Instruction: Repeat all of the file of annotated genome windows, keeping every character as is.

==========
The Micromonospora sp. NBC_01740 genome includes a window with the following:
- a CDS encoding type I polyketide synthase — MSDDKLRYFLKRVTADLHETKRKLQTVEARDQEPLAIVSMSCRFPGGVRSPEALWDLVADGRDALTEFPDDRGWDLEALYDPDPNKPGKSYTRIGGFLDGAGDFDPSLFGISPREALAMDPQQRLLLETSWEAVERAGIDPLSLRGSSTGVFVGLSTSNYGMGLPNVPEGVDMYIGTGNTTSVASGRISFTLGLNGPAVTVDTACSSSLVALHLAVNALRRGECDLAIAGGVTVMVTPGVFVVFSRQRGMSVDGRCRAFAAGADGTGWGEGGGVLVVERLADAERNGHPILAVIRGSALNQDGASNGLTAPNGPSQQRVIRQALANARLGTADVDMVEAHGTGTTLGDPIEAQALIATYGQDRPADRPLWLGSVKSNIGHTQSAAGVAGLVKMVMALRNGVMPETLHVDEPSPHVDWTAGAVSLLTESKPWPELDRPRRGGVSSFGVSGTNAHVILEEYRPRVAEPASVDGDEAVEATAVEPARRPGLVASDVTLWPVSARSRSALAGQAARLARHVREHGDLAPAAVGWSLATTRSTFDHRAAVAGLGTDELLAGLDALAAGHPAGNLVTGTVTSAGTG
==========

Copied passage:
The Micromonospora sp. NBC_01740 genome includes a window with the following:
- a CDS encoding type I polyketide synthase — MSDDKLRYFLKRVTADLHETKRKLQTVEARDQEPLAIVSMSCRFPGGVRSPEALWDLVADGRDALTEFPDDRGWDLEALYDPDPNKPGKSYTRIGGFLDGAGDFDPSLFGISPREALAMDPQQRLLLETSWEAVERAGIDPLSLRGSSTGVFVGLSTSNYGMGLPNVPEGVDMYIGTGNTTSVASGRISFTLGLNGPAVTVDTACSSSLVALHLAVNALRRGECDLAIAGGVTVMVTPGVFVVFSRQRGMSVDGRCRAFAAGADGTGWGEGGGVLVVERLADAERNGHPILAVIRGSALNQDGASNGLTAPNGPSQQRVIRQALANARLGTADVDMVEAHGTGTTLGDPIEAQALIATYGQDRPADRPLWLGSVKSNIGHTQSAAGVAGLVKMVMALRNGVMPETLHVDEPSPHVDWTAGAVSLLTESKPWPELDRPRRGGVSSFGVSGTNAHVILEEYRPRVAEPASVDGDEAVEATAVEPARRPGLVASDVTLWPVSARSRSALAGQAARLARHVREHGDLAPAAVGWSLATTRSTFDHRAAVAGLGTDELLAGLDALAAGHPAGNLVTGTVTSAGTG